Pure Pete Seeger

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Pete Seeger, who passed away earlier this week at the age of 94, spoke with Bill a number of times over the years, and even sang a few of his folk songs. In remembrance of the activist and folksinger, we’ve pulled together some highlights in the video clips below.

Pete Seeger on Being Censored

As McCarthyism gripped America in the post-World War II era, many Americans scrambled to appear as non-dissenting as possible. Pete Seeger was not one of them. As a former member of the Young Communists’ League, he was brought before the House Un-American Activities Committee in 1955. In this clip, Seeger remembers how he felt during the 1950s and 1960s, when he was confronted by intimidation and censorship.

What it Takes to Change the World

In this clip, Seeger says that music has a power that — even after decades of playing it — he still doesn’t fully understand. “All I know,” he says, “is that throughout history, the leaders of countries have been very particular about what songs they want sung, so some people, beside me, must think songs do something.” There are more people working to change the world every day, he says, and eventually they’ll be numerous enough to tip the scales.

Cleaning up the Hudson

One of Seeger’s causes was environmentalism, and one of his biggest projects was the Hudson River. In this clip, Seeger describes the ultimately successful efforts to clean it up through an organization of environmentalists based on his sailboat, The Clearwater.

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  • anarchommie

    Thank you for continuing the celebration of this wonderful & courageous man’s life, & especially for reminding us of his environmental work. I grew up along the Hudson & it remains to my mind the greatest & most majestic of all rivers.

  • Marilyn Goodman

    Thanks for giving us the opportunity to hear these remarks again.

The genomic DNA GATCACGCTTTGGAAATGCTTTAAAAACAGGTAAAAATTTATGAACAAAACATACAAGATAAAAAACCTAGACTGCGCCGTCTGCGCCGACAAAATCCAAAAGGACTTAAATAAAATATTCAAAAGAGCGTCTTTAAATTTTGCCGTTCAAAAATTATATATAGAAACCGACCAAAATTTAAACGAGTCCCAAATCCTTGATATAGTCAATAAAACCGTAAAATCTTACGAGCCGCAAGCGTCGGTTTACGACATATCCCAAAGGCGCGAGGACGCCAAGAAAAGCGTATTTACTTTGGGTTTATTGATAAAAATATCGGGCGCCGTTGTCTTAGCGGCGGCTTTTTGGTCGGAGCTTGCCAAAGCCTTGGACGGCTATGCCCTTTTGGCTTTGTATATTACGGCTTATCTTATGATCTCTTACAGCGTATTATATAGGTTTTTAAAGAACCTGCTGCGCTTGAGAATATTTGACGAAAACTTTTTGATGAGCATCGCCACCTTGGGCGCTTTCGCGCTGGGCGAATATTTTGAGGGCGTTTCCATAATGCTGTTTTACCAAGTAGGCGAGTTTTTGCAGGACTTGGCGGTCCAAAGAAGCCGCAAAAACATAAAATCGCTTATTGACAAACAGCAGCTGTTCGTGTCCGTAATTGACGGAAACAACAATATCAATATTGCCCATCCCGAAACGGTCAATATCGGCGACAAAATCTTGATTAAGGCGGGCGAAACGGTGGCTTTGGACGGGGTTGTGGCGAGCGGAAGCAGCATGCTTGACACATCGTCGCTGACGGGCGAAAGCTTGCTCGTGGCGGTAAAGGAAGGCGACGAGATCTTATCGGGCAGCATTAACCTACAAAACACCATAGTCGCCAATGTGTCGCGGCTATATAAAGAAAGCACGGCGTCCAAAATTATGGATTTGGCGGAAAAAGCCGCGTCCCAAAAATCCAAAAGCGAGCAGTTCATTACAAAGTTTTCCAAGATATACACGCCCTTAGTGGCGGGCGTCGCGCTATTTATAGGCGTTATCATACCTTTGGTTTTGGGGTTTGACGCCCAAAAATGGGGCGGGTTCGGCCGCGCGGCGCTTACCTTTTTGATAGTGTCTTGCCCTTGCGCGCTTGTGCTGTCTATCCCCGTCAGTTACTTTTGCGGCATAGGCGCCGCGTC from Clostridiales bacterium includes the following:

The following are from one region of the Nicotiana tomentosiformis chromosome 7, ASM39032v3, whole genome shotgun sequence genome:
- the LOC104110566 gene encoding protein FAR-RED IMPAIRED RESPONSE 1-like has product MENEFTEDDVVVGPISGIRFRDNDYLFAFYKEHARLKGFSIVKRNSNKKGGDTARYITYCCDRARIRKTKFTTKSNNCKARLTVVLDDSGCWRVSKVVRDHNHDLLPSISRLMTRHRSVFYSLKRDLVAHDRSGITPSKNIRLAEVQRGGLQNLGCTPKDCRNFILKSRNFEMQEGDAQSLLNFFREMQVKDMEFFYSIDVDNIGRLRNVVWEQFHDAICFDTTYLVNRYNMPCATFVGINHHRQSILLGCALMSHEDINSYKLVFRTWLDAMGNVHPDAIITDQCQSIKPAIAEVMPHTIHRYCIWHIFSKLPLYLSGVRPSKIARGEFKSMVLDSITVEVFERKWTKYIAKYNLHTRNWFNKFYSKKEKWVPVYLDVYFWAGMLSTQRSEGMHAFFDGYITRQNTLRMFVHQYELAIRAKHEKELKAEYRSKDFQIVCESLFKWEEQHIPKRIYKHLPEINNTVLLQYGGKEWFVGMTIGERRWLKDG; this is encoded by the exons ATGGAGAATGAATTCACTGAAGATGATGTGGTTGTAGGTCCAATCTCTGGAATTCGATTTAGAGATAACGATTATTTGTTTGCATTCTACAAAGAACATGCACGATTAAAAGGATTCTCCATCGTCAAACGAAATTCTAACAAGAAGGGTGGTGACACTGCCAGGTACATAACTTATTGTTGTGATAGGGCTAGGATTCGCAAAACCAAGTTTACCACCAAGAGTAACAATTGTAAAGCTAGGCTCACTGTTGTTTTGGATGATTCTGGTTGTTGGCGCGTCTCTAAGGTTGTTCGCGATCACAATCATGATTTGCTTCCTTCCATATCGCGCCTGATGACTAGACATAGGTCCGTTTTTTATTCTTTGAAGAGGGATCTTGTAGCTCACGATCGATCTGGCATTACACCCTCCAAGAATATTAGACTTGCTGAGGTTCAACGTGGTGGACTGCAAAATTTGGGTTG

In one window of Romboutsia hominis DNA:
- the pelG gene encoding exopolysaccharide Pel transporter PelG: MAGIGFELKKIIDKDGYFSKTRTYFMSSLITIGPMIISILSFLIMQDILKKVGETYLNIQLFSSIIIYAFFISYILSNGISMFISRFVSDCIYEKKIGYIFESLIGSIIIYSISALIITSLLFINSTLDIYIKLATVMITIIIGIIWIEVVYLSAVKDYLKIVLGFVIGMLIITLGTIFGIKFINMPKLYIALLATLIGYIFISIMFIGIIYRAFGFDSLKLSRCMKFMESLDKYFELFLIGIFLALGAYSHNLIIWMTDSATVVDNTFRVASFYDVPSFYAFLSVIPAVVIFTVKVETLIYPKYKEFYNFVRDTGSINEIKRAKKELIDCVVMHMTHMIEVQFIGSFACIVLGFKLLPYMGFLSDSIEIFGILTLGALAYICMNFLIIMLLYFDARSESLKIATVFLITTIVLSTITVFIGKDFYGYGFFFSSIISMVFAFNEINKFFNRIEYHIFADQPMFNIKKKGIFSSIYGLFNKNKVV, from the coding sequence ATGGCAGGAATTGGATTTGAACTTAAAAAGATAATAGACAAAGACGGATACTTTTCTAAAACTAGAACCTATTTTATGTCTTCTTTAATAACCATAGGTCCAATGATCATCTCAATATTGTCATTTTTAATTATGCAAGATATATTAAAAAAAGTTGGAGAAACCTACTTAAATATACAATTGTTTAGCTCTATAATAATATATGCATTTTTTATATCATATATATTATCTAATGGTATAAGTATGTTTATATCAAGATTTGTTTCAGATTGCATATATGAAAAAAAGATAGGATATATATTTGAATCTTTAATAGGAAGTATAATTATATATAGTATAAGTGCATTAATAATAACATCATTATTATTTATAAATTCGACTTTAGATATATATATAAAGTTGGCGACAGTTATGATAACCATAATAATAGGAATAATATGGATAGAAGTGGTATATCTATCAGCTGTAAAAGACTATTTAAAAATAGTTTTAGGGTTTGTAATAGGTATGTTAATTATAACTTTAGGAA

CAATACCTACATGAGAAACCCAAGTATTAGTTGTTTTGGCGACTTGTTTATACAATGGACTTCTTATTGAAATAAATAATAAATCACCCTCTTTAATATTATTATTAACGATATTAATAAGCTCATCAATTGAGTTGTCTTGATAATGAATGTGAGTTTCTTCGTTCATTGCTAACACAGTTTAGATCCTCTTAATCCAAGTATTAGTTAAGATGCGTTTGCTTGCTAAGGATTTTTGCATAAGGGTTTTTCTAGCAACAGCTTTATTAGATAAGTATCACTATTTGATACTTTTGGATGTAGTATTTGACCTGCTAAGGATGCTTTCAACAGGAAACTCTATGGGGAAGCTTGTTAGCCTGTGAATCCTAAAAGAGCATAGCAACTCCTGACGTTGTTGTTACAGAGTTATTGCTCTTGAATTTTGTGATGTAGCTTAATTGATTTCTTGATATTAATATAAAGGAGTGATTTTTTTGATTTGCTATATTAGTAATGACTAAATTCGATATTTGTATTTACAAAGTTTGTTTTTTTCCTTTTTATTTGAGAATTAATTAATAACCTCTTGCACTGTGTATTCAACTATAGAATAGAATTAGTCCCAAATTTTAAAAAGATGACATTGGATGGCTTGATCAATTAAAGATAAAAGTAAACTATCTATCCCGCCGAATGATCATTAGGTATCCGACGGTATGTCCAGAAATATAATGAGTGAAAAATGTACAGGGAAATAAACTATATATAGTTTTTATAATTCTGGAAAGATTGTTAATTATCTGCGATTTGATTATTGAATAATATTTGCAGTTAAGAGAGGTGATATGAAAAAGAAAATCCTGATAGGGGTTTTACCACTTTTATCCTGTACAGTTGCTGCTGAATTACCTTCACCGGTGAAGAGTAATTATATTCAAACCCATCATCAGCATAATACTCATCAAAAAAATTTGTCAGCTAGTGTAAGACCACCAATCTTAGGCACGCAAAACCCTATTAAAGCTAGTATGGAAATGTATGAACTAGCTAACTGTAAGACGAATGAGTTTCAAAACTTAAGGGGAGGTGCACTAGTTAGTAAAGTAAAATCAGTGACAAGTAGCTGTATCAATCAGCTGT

• Anonymous

    Thank you, Bill Moyers, for the original interviews and for re-showing them this week. No surprise that your interviews with Pete Seeger would be great, two of my favorite people together. So many of us are sad this week at his passing, but I think it’s important to remember that he also wanted people to sing along, not to watch HIM perform, per se; in other words, he wanted us all to get involved with doing all that needs to be done. We can still “sing along” , and we must, if anything is to be left to save! As he said at the launching of the “Clearwater”, that he thought they might have bitten off more than they could chew, we can all look at what seems like overwhelming power feel like it’s “more than we can chew” but “bite by bite” – to paraphrase the great song written by David Mallett and sung by Pete Seeger, with the lines “inch by inch, row by row, I’m gonna make this garden grow…” we have to keep at it. He worked at it until the end of his life; now we “have to keep on singing.” Thank you, Bill Moyers. What a dear treasure you are and Pete Seeger was/will always be.

  • Anonymous

    Thank you for these wonderful memories of a wonderful, gentle and courageous man. Pete Seeger’s songs and life have been, and will continue to be, a great source of inspiration for me.

  • Anonymous

    What a well-lived life! And what an honor and privilege it was to share the planet with him.

  • Edward Moriarty

    Thanks for these great reminders of Pete’s life well lived. Although it’s not connected with your show, I would recommend that if anyone can catch the end of the Colbert Report from the day after Pete’s passing it included a duet of Colbert and Pete ( + 90 & with banjo) performing a duet of “If I Had a Hammer.” It was not the most wonderful, artful performance, but Pete’s goodness and contentment with a life well lived just radiated thru the TV screen. Self actualization, as described by Maslow, was relegated to 2nd place by Pete’s shining love for humanity that was evident to anyone seeing this remarkable man in one of his last public appearances.

  • Rabbit

    Wonderful interviews. Pete Seeger was such a wise man.

  • Denis Farley

    Thanks, Bill. Won’t forget Pete. I grew up in Beacon, and Pete, will be a song sung for a long time.

  • JAL 15

    I’ve seen a ton of Pete Seeger clips since he died, but not these from Bill Moyer. (Thanks to the referrer.) Always, the tears, and the jolt about remembering what life’s about. Moyer’s the best thing on TV and Seeger was maybe the best human being who ever lived. Sorry for the superlatives but isn’t it true?